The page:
Paulina Lake is the larger of the two lakes that sit in the Newberry Crater and is a popular spot for enjoying a range of recreational activities. Getting out on the water is a must, and most people bring canoes, kayaks, and paddleboards to enjoy the scenery with friends.
Many people also visit this lake in Oregon for its fishing opportunities as there is an abundance of Kokanee salmon, brown trout, rainbow trout, blue chub, and tui chub. You can hire boats during the summer from Paulina Lake Lodge, as well as moorage, gas, and oil.
There is also a coffee bar here, and the staff are happy to give advice on the best fishing or boating spots. In the winter, there are more than 150 miles of groomed snowmobile trails, as well as several ungroomed cross-country trails.
Camping at Paulina Lake
There are a couple of options when it comes to camping at Paulina Lake. The most obvious choice is often Paulina Lake Campground, providing sites for all sorts of camping, whether you are in a small tent or large RV. There are picnic areas, nearby shoreline trails, drinking water, and flush toilets. Another option is Little Crater Campground, which has 49 sites, all of which perch on a ledge right on the lake, meaning you’ll only have a very short walk to the water from your site. There are vault toilets, picnic areas, and drinking water here too, so both are great options.
4. Upper Klamath Lake
This huge lake is Oregon’s largest body of freshwater, covering a huge 24,906 hectares. It sits in the center of the state surrounded by mountains and forest. It is very picturesque and there is a good chance of spotting some wildlife around its shores.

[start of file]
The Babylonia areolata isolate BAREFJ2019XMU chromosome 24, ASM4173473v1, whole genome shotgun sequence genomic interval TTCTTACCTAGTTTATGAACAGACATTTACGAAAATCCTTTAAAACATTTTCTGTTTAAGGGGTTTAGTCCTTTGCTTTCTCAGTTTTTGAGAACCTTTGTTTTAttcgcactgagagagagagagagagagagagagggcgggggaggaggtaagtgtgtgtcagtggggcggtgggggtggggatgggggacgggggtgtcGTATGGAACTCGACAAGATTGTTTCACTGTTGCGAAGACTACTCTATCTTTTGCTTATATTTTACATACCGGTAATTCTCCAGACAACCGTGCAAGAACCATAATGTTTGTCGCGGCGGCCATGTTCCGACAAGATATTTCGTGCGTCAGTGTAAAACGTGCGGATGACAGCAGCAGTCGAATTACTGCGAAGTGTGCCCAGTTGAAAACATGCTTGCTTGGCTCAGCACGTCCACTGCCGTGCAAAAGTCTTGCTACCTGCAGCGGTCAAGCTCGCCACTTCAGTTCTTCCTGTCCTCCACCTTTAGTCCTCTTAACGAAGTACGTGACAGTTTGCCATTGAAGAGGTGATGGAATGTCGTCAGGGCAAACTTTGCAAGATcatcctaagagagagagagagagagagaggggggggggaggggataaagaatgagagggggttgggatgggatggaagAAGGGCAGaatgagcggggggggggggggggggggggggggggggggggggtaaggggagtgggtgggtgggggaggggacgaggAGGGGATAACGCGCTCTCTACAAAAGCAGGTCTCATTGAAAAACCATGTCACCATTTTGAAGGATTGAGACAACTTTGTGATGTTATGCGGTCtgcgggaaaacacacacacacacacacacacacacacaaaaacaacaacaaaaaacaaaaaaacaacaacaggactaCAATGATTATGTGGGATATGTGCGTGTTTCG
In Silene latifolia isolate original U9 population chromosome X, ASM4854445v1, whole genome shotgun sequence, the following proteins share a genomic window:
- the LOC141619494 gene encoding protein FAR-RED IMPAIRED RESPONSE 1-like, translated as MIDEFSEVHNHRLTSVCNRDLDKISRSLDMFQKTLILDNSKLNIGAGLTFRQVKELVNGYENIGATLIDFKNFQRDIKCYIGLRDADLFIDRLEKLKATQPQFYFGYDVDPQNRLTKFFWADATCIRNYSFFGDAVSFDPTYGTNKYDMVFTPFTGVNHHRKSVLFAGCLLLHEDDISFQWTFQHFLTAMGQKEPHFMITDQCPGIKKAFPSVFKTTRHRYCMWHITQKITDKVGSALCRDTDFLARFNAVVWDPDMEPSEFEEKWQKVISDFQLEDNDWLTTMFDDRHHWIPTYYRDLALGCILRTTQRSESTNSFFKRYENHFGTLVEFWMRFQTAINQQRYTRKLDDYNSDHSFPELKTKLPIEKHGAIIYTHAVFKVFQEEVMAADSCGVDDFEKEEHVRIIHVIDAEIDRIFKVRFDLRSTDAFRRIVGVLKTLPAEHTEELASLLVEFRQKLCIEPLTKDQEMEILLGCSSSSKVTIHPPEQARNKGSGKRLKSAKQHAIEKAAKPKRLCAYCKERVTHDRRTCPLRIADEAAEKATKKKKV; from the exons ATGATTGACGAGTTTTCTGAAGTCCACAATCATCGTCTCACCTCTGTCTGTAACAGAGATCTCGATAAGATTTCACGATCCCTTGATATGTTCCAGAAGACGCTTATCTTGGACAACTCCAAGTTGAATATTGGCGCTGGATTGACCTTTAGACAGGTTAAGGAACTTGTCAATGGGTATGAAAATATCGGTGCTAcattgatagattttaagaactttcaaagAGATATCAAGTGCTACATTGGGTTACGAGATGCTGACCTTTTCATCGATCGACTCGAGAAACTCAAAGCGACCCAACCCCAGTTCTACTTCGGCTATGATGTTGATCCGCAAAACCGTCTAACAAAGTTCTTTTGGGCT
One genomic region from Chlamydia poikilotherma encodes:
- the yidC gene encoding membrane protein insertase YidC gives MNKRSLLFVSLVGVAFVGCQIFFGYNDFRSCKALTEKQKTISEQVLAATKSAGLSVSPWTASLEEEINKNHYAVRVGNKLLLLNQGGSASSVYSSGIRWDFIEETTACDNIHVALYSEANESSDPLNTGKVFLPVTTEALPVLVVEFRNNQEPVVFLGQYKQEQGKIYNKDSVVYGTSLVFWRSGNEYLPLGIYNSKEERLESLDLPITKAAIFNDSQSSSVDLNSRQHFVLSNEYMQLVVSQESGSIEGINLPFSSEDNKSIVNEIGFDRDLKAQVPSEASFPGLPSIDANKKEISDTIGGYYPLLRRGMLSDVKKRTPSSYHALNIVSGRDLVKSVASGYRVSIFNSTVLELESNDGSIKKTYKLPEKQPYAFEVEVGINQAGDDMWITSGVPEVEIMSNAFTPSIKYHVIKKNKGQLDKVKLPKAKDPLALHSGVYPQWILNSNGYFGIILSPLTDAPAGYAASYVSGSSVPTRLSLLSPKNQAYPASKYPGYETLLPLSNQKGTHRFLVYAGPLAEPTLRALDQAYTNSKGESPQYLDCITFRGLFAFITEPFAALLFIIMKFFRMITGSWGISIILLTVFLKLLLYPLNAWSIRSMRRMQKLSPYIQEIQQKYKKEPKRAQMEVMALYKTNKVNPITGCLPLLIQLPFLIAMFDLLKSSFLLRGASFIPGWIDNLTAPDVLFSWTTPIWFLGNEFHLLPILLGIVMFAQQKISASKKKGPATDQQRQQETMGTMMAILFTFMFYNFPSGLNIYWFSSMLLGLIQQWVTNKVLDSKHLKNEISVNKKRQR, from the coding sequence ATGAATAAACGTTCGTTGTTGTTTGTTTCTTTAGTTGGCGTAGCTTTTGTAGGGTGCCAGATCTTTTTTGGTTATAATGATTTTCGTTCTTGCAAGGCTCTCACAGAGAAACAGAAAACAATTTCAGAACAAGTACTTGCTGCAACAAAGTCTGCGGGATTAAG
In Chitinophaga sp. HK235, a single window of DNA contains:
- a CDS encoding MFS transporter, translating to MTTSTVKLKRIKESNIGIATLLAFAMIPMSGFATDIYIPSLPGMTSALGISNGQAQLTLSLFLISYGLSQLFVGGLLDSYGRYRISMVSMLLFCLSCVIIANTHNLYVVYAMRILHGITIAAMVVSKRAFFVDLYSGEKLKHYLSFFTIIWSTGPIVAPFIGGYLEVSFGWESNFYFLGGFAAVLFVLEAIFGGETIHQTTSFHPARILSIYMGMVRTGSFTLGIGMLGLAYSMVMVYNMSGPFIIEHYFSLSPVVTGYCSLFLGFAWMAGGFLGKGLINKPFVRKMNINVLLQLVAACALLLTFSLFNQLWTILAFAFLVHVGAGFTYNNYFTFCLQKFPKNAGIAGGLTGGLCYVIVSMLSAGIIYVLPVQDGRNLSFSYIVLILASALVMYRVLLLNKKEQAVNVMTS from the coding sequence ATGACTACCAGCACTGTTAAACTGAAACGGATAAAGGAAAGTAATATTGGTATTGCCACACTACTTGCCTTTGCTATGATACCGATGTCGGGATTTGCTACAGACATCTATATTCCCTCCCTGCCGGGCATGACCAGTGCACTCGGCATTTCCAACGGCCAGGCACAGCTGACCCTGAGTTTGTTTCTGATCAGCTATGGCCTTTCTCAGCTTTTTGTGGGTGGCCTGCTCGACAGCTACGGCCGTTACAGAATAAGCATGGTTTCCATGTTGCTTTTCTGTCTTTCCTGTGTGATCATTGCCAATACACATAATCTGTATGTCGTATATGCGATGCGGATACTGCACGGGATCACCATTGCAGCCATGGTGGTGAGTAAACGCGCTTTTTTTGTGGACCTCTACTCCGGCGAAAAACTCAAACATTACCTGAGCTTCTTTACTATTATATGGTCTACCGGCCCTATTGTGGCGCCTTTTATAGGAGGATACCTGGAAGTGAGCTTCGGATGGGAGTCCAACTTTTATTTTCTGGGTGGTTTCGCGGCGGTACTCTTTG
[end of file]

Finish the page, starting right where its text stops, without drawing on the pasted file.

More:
Due to its size, it is one of the best sailing lakes in North America, with plenty of room for everyone to enjoy the water. For those that are not sailors, kayaking and canoeing are also popular, making it one of the best lakes in Oregon for boating enthusiasts. The Upper Klamath Canoe Trail provides a marked 9.5 trail through a beautiful fresh water marsh, and canoes and skiffs can be rented from Rocky Point Resort.
Camping at Upper Klamath Lake
One of the nearest campgrounds to Upper Klamath Lake is Odessa Campground. It is a small campground with only 6 sites, but there is plenty of privacy thanks to the large ponderosa pines, as well as a small boat ramp. Another option is Klamath Falls KOA which is centrally located in Klamath Falls. There are more amenities at this site such as a pool, pavilion and cable TV.
5. Clear Lake
Clear Lake is the headwater of McKenzie River. As well as being visually stunning, it is a great place to go freshwater diving as the bottom of the lake is covered in amazingly preserved trees that were killed during a volcanic eruption that occurred thousands of years ago.
At an altitude of 3,000 feet, its temperature is just above freezing which helps to keep the trees petrified, and as the name suggests, has crystal clear waters. For those not up to diving, kayakers and canoers can paddle across the lake and still get a close-up view of the treetops.
Rowboats are available to rent, or you can launch your own for a small fee. The lake is surrounded by a 4.6-mile loop trail, the front of which is called the Clear Lake Trail and the back the McKenzie River Trail, which is a flat and easy hike, with the backside of the lake trail weaving through lava fields. For those up for a bit more of a challenge, you could continue on the McKenzie River Trail, a renowned 26-mile biking and hiking trail.
Camping at Clear Lake
When visiting Clear Lake it is best to stay the night at Clear Lake Campground, which offers shady sites for both tents and RVs. Although utility hookups are not available, there are still toilets and drinking water, plus you can purchase firewood directly from the campsite. For a bit more of a luxurious option, you could always get a cabin at Clear Lake Resort.
6. Wallowa Lake
Wallowa is a ribbon lake that is surrounded by the Wallowa Mountains, and its crystal clear waters call visitors for miles around to simply enjoy its beauty. You can hike the miles of trails that surround the lake for some beautiful panoramas and insight into Oregon’s wilderness.